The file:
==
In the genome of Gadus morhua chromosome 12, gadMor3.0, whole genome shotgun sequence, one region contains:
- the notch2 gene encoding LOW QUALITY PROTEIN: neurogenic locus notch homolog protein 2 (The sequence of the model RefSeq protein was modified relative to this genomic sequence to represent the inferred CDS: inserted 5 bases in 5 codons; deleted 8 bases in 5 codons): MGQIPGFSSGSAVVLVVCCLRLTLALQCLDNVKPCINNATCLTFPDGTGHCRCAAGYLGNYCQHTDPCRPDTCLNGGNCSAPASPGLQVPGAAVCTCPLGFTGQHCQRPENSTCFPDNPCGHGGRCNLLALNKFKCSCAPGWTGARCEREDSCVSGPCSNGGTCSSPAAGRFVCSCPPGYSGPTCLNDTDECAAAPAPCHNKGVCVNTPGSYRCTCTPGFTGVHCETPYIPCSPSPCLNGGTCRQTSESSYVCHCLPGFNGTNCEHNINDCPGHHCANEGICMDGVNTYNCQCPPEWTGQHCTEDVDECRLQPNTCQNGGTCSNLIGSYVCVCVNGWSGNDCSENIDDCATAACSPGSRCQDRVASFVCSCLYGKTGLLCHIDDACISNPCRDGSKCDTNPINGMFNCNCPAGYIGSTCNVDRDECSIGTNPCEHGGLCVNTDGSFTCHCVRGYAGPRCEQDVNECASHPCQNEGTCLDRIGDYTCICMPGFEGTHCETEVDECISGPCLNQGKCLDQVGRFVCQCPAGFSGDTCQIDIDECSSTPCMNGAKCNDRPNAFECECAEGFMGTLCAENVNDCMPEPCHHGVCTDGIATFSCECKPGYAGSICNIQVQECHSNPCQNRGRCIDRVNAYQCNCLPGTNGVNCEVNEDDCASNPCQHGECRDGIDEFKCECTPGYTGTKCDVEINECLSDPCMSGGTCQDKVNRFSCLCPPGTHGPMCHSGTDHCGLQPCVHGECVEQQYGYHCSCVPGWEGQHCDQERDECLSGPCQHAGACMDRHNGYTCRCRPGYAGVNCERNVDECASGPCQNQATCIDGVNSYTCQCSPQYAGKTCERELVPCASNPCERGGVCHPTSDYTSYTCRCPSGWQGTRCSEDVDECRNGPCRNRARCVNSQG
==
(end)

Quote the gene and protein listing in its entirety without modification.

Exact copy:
In the genome of Gadus morhua chromosome 12, gadMor3.0, whole genome shotgun sequence, one region contains:
- the notch2 gene encoding LOW QUALITY PROTEIN: neurogenic locus notch homolog protein 2 (The sequence of the model RefSeq protein was modified relative to this genomic sequence to represent the inferred CDS: inserted 5 bases in 5 codons; deleted 8 bases in 5 codons): MGQIPGFSSGSAVVLVVCCLRLTLALQCLDNVKPCINNATCLTFPDGTGHCRCAAGYLGNYCQHTDPCRPDTCLNGGNCSAPASPGLQVPGAAVCTCPLGFTGQHCQRPENSTCFPDNPCGHGGRCNLLALNKFKCSCAPGWTGARCEREDSCVSGPCSNGGTCSSPAAGRFVCSCPPGYSGPTCLNDTDECAAAPAPCHNKGVCVNTPGSYRCTCTPGFTGVHCETPYIPCSPSPCLNGGTCRQTSESSYVCHCLPGFNGTNCEHNINDCPGHHCANEGICMDGVNTYNCQCPPEWTGQHCTEDVDECRLQPNTCQNGGTCSNLIGSYVCVCVNGWSGNDCSENIDDCATAACSPGSRCQDRVASFVCSCLYGKTGLLCHIDDACISNPCRDGSKCDTNPINGMFNCNCPAGYIGSTCNVDRDECSIGTNPCEHGGLCVNTDGSFTCHCVRGYAGPRCEQDVNECASHPCQNEGTCLDRIGDYTCICMPGFEGTHCETEVDECISGPCLNQGKCLDQVGRFVCQCPAGFSGDTCQIDIDECSSTPCMNGAKCNDRPNAFECECAEGFMGTLCAENVNDCMPEPCHHGVCTDGIATFSCECKPGYAGSICNIQVQECHSNPCQNRGRCIDRVNAYQCNCLPGTNGVNCEVNEDDCASNPCQHGECRDGIDEFKCECTPGYTGTKCDVEINECLSDPCMSGGTCQDKVNRFSCLCPPGTHGPMCHSGTDHCGLQPCVHGECVEQQYGYHCSCVPGWEGQHCDQERDECLSGPCQHAGACMDRHNGYTCRCRPGYAGVNCERNVDECASGPCQNQATCIDGVNSYTCQCSPQYAGKTCERELVPCASNPCERGGVCHPTSDYTSYTCRCPSGWQGTRCSEDVDECRNGPCRNRARCVNSQG